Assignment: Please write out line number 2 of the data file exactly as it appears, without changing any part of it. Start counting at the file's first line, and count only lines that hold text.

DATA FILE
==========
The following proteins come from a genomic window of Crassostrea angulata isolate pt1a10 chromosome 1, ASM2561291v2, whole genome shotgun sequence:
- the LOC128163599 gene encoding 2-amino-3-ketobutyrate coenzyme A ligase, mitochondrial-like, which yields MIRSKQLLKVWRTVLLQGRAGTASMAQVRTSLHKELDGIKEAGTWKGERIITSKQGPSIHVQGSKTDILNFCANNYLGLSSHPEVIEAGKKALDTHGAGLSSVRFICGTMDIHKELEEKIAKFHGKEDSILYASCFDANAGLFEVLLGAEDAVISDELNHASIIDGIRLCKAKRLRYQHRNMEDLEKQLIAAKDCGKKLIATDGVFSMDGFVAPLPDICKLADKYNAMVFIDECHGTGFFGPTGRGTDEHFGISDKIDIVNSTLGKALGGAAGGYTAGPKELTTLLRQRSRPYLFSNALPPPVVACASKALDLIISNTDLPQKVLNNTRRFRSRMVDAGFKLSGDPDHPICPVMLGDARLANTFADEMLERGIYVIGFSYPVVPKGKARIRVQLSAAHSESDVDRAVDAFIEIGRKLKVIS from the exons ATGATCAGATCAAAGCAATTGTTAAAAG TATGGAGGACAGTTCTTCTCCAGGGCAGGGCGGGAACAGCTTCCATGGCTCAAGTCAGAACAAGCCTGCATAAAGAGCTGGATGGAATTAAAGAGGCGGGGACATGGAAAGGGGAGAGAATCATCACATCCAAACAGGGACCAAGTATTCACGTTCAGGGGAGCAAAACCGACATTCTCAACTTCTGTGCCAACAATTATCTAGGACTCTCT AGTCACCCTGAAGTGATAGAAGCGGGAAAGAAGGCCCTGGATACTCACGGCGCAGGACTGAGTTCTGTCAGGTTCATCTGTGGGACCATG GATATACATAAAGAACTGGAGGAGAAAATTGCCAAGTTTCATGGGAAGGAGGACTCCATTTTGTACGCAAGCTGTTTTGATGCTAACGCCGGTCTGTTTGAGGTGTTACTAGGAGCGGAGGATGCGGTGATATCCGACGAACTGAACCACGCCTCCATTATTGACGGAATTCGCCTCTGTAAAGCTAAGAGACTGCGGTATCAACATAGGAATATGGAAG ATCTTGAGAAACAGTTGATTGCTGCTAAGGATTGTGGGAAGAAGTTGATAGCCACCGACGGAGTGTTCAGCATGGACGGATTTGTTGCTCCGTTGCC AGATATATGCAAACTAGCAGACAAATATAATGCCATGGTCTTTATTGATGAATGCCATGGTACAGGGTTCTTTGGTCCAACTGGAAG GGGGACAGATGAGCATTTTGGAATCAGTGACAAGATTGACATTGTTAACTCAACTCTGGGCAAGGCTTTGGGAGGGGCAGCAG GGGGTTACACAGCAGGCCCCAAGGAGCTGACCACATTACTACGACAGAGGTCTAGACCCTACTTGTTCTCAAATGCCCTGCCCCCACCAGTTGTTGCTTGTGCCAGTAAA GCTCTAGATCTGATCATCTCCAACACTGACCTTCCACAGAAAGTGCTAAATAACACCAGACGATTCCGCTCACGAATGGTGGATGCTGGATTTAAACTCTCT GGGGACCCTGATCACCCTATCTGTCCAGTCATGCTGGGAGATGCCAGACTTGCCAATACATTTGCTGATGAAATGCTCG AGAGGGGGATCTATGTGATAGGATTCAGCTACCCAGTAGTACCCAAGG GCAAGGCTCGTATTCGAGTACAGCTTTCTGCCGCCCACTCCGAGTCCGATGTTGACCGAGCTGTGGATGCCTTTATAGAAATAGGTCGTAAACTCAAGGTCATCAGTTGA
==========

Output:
- the LOC128163599 gene encoding 2-amino-3-ketobutyrate coenzyme A ligase, mitochondrial-like, which yields MIRSKQLLKVWRTVLLQGRAGTASMAQVRTSLHKELDGIKEAGTWKGERIITSKQGPSIHVQGSKTDILNFCANNYLGLSSHPEVIEAGKKALDTHGAGLSSVRFICGTMDIHKELEEKIAKFHGKEDSILYASCFDANAGLFEVLLGAEDAVISDELNHASIIDGIRLCKAKRLRYQHRNMEDLEKQLIAAKDCGKKLIATDGVFSMDGFVAPLPDICKLADKYNAMVFIDECHGTGFFGPTGRGTDEHFGISDKIDIVNSTLGKALGGAAGGYTAGPKELTTLLRQRSRPYLFSNALPPPVVACASKALDLIISNTDLPQKVLNNTRRFRSRMVDAGFKLSGDPDHPICPVMLGDARLANTFADEMLERGIYVIGFSYPVVPKGKARIRVQLSAAHSESDVDRAVDAFIEIGRKLKVIS from the exons ATGATCAGATCAAAGCAATTGTTAAAAG TATGGAGGACAGTTCTTCTCCAGGGCAGGGCGGGAACAGCTTCCATGGCTCAAGTCAGAACAAGCCTGCATAAAGAGCTGGATGGAATTAAAGAGGCGGGGACATGGAAAGGGGAGAGAATCATCACATCCAAACAGGGACCAAGTATTCACGTTCAGGGGAGCAAAACCGACATTCTCAACTTCTGTGCCAACAATTATCTAGGACTCTCT AGTCACCCTGAAGTGATAGAAGCGGGAAAGAAGGCCCTGGATACTCACGGCGCAGGACTGAGTTCTGTCAGGTTCATCTGTGGGACCATG GATATACATAAAGAACTGGAGGAGAAAATTGCCAAGTTTCATGGGAAGGAGGACTCCATTTTGTACGCAAGCTGTTTTGATGCTAACGCCGGTCTGTTTGAGGTGTTACTAGGAGCGGAGGATGCGGTGATATCCGACGAACTGAACCACGCCTCCATTATTGACGGAATTCGCCTCTGTAAAGCTAAGAGACTGCGGTATCAACATAGGAATATGGAAG ATCTTGAGAAACAGTTGATTGCTGCTAAGGATTGTGGGAAGAAGTTGATAGCCACCGACGGAGTGTTCAGCATGGACGGATTTGTTGCTCCGTTGCC AGATATATGCAAACTAGCAGACAAATATAATGCCATGGTCTTTATTGATGAATGCCATGGTACAGGGTTCTTTGGTCCAACTGGAAG GGGGACAGATGAGCATTTTGGAATCAGTGACAAGATTGACATTGTTAACTCAACTCTGGGCAAGGCTTTGGGAGGGGCAGCAG GGGGTTACACAGCAGGCCCCAAGGAGCTGACCACATTACTACGACAGAGGTCTAGACCCTACTTGTTCTCAAATGCCCTGCCCCCACCAGTTGTTGCTTGTGCCAGTAAA GCTCTAGATCTGATCATCTCCAACACTGACCTTCCACAGAAAGTGCTAAATAACACCAGACGATTCCGCTCACGAATGGTGGATGCTGGATTTAAACTCTCT GGGGACCCTGATCACCCTATCTGTCCAGTCATGCTGGGAGATGCCAGACTTGCCAATACATTTGCTGATGAAATGCTCG AGAGGGGGATCTATGTGATAGGATTCAGCTACCCAGTAGTACCCAAGG GCAAGGCTCGTATTCGAGTACAGCTTTCTGCCGCCCACTCCGAGTCCGATGTTGACCGAGCTGTGGATGCCTTTATAGAAATAGGTCGTAAACTCAAGGTCATCAGTTGA